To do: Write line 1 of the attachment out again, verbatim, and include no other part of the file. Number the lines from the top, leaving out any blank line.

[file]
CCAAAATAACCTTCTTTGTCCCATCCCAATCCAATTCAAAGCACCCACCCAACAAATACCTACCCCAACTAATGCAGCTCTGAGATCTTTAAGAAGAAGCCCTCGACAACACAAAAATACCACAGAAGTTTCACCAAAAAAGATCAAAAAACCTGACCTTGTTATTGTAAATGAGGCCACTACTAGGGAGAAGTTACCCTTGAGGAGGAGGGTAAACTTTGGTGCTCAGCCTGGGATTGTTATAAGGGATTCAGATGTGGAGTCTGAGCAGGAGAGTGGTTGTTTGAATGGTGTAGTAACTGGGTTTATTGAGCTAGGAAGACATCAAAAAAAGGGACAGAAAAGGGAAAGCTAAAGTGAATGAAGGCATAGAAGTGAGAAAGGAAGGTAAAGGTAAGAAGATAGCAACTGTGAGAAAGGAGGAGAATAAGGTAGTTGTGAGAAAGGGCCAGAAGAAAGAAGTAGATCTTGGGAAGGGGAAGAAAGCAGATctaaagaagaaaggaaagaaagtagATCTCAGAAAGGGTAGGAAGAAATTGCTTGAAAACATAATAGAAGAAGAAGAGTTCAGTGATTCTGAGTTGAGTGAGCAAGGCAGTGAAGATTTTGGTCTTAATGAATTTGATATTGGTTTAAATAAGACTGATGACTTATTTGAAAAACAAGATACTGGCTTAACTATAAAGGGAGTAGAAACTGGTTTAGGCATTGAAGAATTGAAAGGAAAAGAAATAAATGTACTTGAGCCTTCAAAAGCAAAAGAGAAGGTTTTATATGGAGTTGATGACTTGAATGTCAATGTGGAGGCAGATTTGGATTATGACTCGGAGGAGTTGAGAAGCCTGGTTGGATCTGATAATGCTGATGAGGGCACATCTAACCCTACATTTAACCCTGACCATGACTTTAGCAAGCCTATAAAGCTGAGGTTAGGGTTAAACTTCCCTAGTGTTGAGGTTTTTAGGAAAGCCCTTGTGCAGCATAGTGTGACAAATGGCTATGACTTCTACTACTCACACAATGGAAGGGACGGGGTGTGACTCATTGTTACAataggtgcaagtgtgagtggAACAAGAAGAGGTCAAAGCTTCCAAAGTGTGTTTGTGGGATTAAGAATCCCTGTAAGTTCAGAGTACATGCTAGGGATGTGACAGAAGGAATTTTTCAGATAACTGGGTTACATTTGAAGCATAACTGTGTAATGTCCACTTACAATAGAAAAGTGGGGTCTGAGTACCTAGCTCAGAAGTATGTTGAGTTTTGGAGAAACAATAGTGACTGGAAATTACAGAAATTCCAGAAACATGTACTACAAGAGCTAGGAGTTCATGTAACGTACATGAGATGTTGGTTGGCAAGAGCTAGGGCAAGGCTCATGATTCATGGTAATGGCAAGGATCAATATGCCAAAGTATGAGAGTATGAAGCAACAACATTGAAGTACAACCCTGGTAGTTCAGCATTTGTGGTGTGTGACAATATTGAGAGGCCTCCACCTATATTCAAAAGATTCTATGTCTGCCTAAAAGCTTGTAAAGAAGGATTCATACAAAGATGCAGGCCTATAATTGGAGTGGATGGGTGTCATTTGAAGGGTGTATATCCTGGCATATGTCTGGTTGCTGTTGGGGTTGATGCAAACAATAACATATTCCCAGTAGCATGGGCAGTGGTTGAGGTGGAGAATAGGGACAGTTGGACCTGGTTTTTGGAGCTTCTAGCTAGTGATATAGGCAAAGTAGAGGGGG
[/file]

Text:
CCAAAATAACCTTCTTTGTCCCATCCCAATCCAATTCAAAGCACCCACCCAACAAATACCTACCCCAACTAATGCAGCTCTGAGATCTTTAAGAAGAAGCCCTCGACAACACAAAAATACCACAGAAGTTTCACCAAAAAAGATCAAAAAACCTGACCTTGTTATTGTAAATGAGGCCACTACTAGGGAGAAGTTACCCTTGAGGAGGAGGGTAAACTTTGGTGCTCAGCCTGGGATTGTTATAAGGGATTCAGATGTGGAGTCTGAGCAGGAGAGTGGTTGTTTGAATGGTGTAGTAACTGGGTTTATTGAGCTAGGAAGACATCAAAAAAAGGGACAGAAAAGGGAAAGCTAAAGTGAATGAAGGCATAGAAGTGAGAAAGGAAGGTAAAGGTAAGAAGATAGCAACTGTGAGAAAGGAGGAGAATAAGGTAGTTGTGAGAAAGGGCCAGAAGAAAGAAGTAGATCTTGGGAAGGGGAAGAAAGCAGATctaaagaagaaaggaaagaaagtagATCTCAGAAAGGGTAGGAAGAAATTGCTTGAAAACATAATAGAAGAAGAAGAGTTCAGTGATTCTGAGTTGAGTGAGCAAGGCAGTGAAGATTTTGGTCTTAATGAATTTGATATTGGTTTAAATAAGACTGATGACTTATTTGAAAAACAAGATACTGGCTTAACTATAAAGGGAGTAGAAACTGGTTTAGGCATTGAAGAATTGAAAGGAAAAGAAATAAATGTACTTGAGCCTTCAAAAGCAAAAGAGAAGGTTTTATATGGAGTTGATGACTTGAATGTCAATGTGGAGGCAGATTTGGATTATGACTCGGAGGAGTTGAGAAGCCTGGTTGGATCTGATAATGCTGATGAGGGCACATCTAACCCTACATTTAACCCTGACCATGACTTTAGCAAGCCTATAAAGCTGAGGTTAGGGTTAAACTTCCCTAGTGTTGAGGTTTTTAGGAAAGCCCTTGTGCAGCATAGTGTGACAAATGGCTATGACTTCTACTACTCACACAATGGAAGGGACGGGGTGTGACTCATTGTTACAataggtgcaagtgtgagtggAACAAGAAGAGGTCAAAGCTTCCAAAGTGTGTTTGTGGGATTAAGAATCCCTGTAAGTTCAGAGTACATGCTAGGGATGTGACAGAAGGAATTTTTCAGATAACTGGGTTACATTTGAAGCATAACTGTGTAATGTCCACTTACAATAGAAAAGTGGGGTCTGAGTACCTAGCTCAGAAGTATGTTGAGTTTTGGAGAAACAATAGTGACTGGAAATTACAGAAATTCCAGAAACATGTACTACAAGAGCTAGGAGTTCATGTAACGTACATGAGATGTTGGTTGGCAAGAGCTAGGGCAAGGCTCATGATTCATGGTAATGGCAAGGATCAATATGCCAAAGTATGAGAGTATGAAGCAACAACATTGAAGTACAACCCTGGTAGTTCAGCATTTGTGGTGTGTGACAATATTGAGAGGCCTCCACCTATATTCAAAAGATTCTATGTCTGCCTAAAAGCTTGTAAAGAAGGATTCATACAAAGATGCAGGCCTATAATTGGAGTGGATGGGTGTCATTTGAAGGGTGTATATCCTGGCATATGTCTGGTTGCTGTTGGGGTTGATGCAAACAATAACATATTCCCAGTAGCATGGGCAGTGGTTGAGGTGGAGAATAGGGACAGTTGGACCTGGTTTTTGGAGCTTCTAGCTAGTGATATAGGCAAAGTAGAGGGGG